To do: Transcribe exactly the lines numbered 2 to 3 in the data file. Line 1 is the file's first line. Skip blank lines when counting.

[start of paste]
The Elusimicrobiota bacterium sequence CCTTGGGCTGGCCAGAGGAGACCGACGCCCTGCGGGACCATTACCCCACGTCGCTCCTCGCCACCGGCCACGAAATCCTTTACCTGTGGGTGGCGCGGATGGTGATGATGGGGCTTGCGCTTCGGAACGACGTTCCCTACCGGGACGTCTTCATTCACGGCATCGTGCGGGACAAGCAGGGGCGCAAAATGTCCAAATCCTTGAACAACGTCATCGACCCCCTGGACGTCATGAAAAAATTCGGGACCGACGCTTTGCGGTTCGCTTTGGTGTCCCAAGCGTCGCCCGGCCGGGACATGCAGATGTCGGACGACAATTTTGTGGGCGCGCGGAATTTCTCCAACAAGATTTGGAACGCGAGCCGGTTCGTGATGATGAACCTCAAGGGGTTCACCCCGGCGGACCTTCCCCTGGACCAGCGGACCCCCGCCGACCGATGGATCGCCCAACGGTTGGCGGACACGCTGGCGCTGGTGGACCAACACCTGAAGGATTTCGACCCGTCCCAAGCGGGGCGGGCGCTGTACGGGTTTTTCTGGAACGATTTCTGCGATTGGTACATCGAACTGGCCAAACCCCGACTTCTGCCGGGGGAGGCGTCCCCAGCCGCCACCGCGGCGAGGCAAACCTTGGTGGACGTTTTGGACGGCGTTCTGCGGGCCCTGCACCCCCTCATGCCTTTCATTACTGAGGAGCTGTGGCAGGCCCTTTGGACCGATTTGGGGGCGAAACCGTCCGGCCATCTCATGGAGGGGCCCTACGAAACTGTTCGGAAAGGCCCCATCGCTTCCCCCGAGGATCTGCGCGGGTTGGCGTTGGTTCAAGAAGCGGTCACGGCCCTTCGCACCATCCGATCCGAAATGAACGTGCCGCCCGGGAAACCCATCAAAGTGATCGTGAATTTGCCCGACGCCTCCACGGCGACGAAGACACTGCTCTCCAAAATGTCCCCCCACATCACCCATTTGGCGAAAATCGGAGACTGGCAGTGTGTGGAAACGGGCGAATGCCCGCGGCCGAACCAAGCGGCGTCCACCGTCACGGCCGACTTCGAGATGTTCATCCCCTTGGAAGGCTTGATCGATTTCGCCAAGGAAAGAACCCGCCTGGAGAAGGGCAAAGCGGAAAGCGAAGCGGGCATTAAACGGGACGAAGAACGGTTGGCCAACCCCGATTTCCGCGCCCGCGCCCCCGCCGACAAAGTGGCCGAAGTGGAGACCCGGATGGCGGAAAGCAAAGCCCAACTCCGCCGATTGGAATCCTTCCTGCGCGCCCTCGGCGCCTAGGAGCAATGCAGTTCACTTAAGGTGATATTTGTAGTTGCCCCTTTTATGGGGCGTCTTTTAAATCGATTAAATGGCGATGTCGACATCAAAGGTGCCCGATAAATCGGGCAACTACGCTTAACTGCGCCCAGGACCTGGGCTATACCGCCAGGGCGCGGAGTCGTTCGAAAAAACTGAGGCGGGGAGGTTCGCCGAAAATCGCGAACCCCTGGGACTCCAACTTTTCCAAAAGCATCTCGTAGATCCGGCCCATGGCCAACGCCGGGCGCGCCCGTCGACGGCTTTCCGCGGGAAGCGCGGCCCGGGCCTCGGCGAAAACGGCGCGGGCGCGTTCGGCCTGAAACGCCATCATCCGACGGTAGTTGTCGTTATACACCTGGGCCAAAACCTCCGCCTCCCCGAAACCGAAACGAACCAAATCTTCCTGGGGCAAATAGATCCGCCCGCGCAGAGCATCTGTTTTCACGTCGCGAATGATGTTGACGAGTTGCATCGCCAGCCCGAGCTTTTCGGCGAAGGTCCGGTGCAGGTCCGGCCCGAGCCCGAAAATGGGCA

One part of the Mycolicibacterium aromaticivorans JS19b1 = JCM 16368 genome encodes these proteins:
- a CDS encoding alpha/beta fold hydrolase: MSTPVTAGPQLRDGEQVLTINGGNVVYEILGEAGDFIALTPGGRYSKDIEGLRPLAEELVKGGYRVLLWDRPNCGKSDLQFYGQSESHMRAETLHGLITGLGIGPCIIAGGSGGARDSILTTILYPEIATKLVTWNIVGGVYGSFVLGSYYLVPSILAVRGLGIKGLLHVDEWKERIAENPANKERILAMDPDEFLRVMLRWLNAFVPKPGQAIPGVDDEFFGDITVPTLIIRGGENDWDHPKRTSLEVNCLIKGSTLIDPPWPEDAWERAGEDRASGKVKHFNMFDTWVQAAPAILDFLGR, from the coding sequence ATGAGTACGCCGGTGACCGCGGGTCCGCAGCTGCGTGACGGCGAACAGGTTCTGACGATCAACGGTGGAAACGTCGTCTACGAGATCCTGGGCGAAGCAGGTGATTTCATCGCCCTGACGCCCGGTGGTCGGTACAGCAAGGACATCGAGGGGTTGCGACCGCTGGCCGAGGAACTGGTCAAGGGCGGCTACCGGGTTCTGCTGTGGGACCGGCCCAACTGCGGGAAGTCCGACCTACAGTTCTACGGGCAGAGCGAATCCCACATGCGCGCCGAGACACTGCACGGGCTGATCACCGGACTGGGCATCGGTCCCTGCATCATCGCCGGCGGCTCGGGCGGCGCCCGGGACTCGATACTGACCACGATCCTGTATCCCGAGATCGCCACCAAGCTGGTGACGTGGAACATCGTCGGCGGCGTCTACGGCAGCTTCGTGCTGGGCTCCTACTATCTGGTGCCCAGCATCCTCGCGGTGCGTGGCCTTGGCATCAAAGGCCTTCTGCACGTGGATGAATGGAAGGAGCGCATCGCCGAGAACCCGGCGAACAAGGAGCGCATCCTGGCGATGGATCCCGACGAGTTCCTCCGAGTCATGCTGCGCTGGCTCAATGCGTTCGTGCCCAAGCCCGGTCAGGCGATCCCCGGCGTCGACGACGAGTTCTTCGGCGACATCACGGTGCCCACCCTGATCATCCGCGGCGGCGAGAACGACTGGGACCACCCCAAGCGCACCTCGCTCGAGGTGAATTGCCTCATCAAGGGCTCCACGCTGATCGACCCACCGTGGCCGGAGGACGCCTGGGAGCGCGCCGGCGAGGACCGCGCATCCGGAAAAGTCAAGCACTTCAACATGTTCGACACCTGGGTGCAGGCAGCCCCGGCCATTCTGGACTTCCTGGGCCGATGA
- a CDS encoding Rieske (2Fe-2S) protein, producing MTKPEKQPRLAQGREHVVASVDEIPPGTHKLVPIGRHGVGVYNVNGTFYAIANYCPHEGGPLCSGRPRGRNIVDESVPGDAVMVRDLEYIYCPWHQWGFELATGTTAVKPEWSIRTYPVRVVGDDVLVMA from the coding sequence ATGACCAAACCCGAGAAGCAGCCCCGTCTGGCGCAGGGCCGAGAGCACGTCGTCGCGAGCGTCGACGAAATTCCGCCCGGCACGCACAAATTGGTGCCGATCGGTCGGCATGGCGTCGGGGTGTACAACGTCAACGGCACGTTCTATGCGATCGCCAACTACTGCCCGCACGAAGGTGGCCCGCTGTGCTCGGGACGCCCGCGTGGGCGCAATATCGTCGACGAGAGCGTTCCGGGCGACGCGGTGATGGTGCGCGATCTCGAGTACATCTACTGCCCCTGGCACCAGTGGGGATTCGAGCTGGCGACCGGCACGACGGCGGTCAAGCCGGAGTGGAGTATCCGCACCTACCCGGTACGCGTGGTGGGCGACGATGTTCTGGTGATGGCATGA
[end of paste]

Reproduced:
One part of the Mycolicibacterium aromaticivorans JS19b1 = JCM 16368 genome encodes these proteins:
- a CDS encoding alpha/beta fold hydrolase: MSTPVTAGPQLRDGEQVLTINGGNVVYEILGEAGDFIALTPGGRYSKDIEGLRPLAEELVKGGYRVLLWDRPNCGKSDLQFYGQSESHMRAETLHGLITGLGIGPCIIAGGSGGARDSILTTILYPEIATKLVTWNIVGGVYGSFVLGSYYLVPSILAVRGLGIKGLLHVDEWKERIAENPANKERILAMDPDEFLRVMLRWLNAFVPKPGQAIPGVDDEFFGDITVPTLIIRGGENDWDHPKRTSLEVNCLIKGSTLIDPPWPEDAWERAGEDRASGKVKHFNMFDTWVQAAPAILDFLGR, from the coding sequence ATGAGTACGCCGGTGACCGCGGGTCCGCAGCTGCGTGACGGCGAACAGGTTCTGACGATCAACGGTGGAAACGTCGTCTACGAGATCCTGGGCGAAGCAGGTGATTTCATCGCCCTGACGCCCGGTGGTCGGTACAGCAAGGACATCGAGGGGTTGCGACCGCTGGCCGAGGAACTGGTCAAGGGCGGCTACCGGGTTCTGCTGTGGGACCGGCCCAACTGCGGGAAGTCCGACCTACAGTTCTACGGGCAGAGCGAATCCCACATGCGCGCCGAGACACTGCACGGGCTGATCACCGGACTGGGCATCGGTCCCTGCATCATCGCCGGCGGCTCGGGCGGCGCCCGGGACTCGATACTGACCACGATCCTGTATCCCGAGATCGCCACCAAGCTGGTGACGTGGAACATCGTCGGCGGCGTCTACGGCAGCTTCGTGCTGGGCTCCTACTATCTGGTGCCCAGCATCCTCGCGGTGCGTGGCCTTGGCATCAAAGGCCTTCTGCACGTGGATGAATGGAAGGAGCGCATCGCCGAGAACCCGGCGAACAAGGAGCGCATCCTGGCGATGGATCCCGACGAGTTCCTCCGAGTCATGCTGCGCTGGCTCAATGCGTTCGTGCCCAAGCCCGGTCAGGCGATCCCCGGCGTCGACGACGAGTTCTTCGGCGACATCACGGTGCCCACCCTGATCATCCGCGGCGGCGAGAACGACTGGGACCACCCCAAGCGCACCTCGCTCGAGGTGAATTGCCTCATCAAGGGCTCCACGCTGATCGACCCACCGTGGCCGGAGGACGCCTGGGAGCGCGCCGGCGAGGACCGCGCATCCGGAAAAGTCAAGCACTTCAACATGTTCGACACCTGGGTGCAGGCAGCCCCGGCCATTCTGGACTTCCTGGGCCGATGA